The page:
|The Floor above the Living Room
This took a lot longer than we'd expected. That was due mainly to the unevenness of the beams and the fact that they sloped from one side of the the room to the other by about 5 cms. So we had to pack the boards up with lots of timber supports. We filled all the gaps between the boards and the beams with expanding foam. This makes a nice insulation layer between them and also helps with creaks etc. We did that in the other rooms as well.
We are also going to support all the beams with a central beam, it's not strictly necessary, but while we can we may as well. The floor's a bit bouncy in part, so a chunky oak beam should sort that out. We went to our usual wood yard aka Jacques Leplace's place and bought a four metre length of oak 16 cms by 16 cms for the price of a bag of chips.
|Central Beam in the Living Room
We needed to create two slots in which the oak beam was to sit. We have the advantage of a threshold on one side of the room, which we can quarry into. As for the other side, we basically had to create a hole in the wall to accomodate the beam. The rest was a case of fine tuning and leverage.
|Stud Wall Fixings
We've been putting together the metal framework for the plasterboards. We've begun upstairs, now that we have a floor to walk on. The electric cables will run behind this and the boxes will be set into the plaster board.
We've got a bit bored long jumping from the french windows in to the back garden so we've built a step to match the one in the front. It's a brick step set into a concrete base. Once more we've been able to exploit our endless supply of hardcore as well as the diminishing supply of bread oven bricks.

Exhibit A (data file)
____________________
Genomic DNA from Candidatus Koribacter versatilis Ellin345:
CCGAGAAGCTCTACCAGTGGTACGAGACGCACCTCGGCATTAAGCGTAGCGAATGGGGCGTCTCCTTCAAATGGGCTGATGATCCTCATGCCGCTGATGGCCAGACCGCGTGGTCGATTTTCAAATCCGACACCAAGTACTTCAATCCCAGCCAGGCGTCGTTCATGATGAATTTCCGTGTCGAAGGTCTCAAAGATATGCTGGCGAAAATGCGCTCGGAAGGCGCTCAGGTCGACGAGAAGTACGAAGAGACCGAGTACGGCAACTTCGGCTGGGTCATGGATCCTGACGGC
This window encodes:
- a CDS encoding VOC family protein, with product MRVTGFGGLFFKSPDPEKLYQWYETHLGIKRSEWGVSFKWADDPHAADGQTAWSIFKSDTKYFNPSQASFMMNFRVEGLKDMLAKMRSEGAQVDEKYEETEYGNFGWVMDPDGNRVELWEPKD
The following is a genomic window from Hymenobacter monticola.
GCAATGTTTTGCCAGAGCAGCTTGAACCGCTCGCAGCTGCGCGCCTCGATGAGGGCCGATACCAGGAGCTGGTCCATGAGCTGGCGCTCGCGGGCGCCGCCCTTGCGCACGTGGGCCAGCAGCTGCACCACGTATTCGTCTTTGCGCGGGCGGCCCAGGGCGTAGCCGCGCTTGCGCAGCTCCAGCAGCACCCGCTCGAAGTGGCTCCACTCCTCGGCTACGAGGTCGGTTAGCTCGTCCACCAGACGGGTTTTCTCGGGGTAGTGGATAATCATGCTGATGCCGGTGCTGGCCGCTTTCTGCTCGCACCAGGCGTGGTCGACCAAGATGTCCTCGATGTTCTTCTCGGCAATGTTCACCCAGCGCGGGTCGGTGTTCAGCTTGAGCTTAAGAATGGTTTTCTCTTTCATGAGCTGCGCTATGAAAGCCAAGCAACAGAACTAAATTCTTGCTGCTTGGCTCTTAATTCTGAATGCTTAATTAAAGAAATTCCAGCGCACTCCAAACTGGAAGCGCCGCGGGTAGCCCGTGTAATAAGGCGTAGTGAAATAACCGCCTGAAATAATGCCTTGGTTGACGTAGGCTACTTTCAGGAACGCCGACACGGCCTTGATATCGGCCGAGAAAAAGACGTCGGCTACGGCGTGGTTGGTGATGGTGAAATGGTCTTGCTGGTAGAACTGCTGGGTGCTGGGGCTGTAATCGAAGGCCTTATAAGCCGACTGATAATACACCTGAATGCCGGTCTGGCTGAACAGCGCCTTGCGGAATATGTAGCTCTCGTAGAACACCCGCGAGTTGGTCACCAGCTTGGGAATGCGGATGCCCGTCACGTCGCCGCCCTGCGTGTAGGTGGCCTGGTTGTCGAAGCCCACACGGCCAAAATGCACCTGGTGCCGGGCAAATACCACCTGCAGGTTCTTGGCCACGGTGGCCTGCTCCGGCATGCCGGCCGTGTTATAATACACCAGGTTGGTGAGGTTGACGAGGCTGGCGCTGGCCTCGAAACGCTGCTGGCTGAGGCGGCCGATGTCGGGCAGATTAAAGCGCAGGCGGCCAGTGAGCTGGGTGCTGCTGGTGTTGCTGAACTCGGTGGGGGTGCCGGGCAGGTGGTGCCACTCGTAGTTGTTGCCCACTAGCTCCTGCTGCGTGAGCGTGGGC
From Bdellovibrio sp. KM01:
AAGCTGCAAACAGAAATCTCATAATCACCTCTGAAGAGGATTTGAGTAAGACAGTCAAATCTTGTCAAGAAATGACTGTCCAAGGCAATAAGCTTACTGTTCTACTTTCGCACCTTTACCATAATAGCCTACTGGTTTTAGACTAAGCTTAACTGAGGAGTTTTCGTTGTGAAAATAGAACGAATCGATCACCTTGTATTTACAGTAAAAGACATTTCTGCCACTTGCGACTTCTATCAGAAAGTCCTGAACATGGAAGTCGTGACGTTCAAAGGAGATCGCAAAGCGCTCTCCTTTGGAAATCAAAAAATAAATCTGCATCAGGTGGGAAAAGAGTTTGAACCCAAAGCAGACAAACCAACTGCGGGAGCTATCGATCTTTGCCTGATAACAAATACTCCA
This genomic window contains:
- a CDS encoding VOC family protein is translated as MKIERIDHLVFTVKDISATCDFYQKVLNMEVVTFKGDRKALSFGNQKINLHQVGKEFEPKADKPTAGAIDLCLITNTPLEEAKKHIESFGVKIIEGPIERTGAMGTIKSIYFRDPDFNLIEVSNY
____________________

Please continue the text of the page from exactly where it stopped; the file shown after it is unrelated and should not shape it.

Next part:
Our opposite neighbour, Monsieur Haut, is very consciencious about his summer flower display - mind you most people are here. Anyway, the left pic, is his display in all its glory. On the right is part of our border, which is thriving with the mix of sunshine and rain.
Here's the latest contributions, this time from Ray and Anne, who threw a very pleasant do the other night. First off is a photo of the Bailey's, cream and almond cheesecake, which Chris made and which won second prize at the fête last month and which she baked especially for the party, ostensibly so me and Graham could finally try it. I did, and it was amazing (so was the first prize winner, made by Ray - Chocolate and Chestnut tart - sounds great huh?). Unfortunately Graham was not competitive enough in a cheesecake scrum with the cake-deprived-french-neighbours and and failed to get his mits on it. He did however, try the chocorama and that was compensation, but I always say: it's nice to have your cake and eat it and then have a second one to boot. It might sound politely diplomatic to say that I have no preference, but on this occasion it's absolutely true. Both creations were amazing and I would have been hard pushed to have chosen a winner (sorry Ray).
The next piccie is the do itself and happily the weather allowed us to congregate outside. I'm hiding behind the central palm, as you do at dos.
Final piccie is the result of some of our rock excavations which we donated to Ray and Anne. They got used as supports for the bench. That's Anne resting after hauling two ton of sandstone up the garden in a barrow, amazing muscle tone for a slight lass. Nice job though. Don't ask about the stencil, I think it's the result of an experiment Ray had with some home grown alkaloids and a can of spray paint.